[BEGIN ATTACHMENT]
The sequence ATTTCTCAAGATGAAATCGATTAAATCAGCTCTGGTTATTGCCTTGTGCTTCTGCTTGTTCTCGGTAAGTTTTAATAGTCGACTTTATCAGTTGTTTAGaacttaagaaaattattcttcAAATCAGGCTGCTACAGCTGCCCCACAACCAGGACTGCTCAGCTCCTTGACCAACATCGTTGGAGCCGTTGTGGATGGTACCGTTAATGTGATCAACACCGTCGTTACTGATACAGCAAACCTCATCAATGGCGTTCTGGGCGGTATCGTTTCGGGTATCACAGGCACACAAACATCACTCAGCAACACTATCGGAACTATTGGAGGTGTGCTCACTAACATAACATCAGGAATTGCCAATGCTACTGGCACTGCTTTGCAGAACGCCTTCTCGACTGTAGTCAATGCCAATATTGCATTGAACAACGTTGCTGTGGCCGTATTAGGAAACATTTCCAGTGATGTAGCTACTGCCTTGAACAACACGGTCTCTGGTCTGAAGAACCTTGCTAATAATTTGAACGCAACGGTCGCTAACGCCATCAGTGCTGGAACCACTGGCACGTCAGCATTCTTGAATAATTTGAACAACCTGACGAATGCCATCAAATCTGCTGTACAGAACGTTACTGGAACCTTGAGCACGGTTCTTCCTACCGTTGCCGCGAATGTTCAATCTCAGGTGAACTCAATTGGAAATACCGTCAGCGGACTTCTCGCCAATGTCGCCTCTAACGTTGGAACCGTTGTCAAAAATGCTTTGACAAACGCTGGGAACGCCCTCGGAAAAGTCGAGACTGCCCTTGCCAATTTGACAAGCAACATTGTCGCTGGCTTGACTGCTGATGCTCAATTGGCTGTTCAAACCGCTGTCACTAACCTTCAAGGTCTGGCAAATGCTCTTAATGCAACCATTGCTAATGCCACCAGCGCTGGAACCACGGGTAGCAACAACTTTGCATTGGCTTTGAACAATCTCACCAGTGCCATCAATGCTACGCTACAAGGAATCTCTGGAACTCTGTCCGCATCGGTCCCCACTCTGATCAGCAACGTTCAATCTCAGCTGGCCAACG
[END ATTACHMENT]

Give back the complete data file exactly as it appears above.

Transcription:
The sequence ATTTCTCAAGATGAAATCGATTAAATCAGCTCTGGTTATTGCCTTGTGCTTCTGCTTGTTCTCGGTAAGTTTTAATAGTCGACTTTATCAGTTGTTTAGaacttaagaaaattattcttcAAATCAGGCTGCTACAGCTGCCCCACAACCAGGACTGCTCAGCTCCTTGACCAACATCGTTGGAGCCGTTGTGGATGGTACCGTTAATGTGATCAACACCGTCGTTACTGATACAGCAAACCTCATCAATGGCGTTCTGGGCGGTATCGTTTCGGGTATCACAGGCACACAAACATCACTCAGCAACACTATCGGAACTATTGGAGGTGTGCTCACTAACATAACATCAGGAATTGCCAATGCTACTGGCACTGCTTTGCAGAACGCCTTCTCGACTGTAGTCAATGCCAATATTGCATTGAACAACGTTGCTGTGGCCGTATTAGGAAACATTTCCAGTGATGTAGCTACTGCCTTGAACAACACGGTCTCTGGTCTGAAGAACCTTGCTAATAATTTGAACGCAACGGTCGCTAACGCCATCAGTGCTGGAACCACTGGCACGTCAGCATTCTTGAATAATTTGAACAACCTGACGAATGCCATCAAATCTGCTGTACAGAACGTTACTGGAACCTTGAGCACGGTTCTTCCTACCGTTGCCGCGAATGTTCAATCTCAGGTGAACTCAATTGGAAATACCGTCAGCGGACTTCTCGCCAATGTCGCCTCTAACGTTGGAACCGTTGTCAAAAATGCTTTGACAAACGCTGGGAACGCCCTCGGAAAAGTCGAGACTGCCCTTGCCAATTTGACAAGCAACATTGTCGCTGGCTTGACTGCTGATGCTCAATTGGCTGTTCAAACCGCTGTCACTAACCTTCAAGGTCTGGCAAATGCTCTTAATGCAACCATTGCTAATGCCACCAGCGCTGGAACCACGGGTAGCAACAACTTTGCATTGGCTTTGAACAATCTCACCAGTGCCATCAATGCTACGCTACAAGGAATCTCTGGAACTCTGTCCGCATCGGTCCCCACTCTGATCAGCAACGTTCAATCTCAGCTGGCCAACG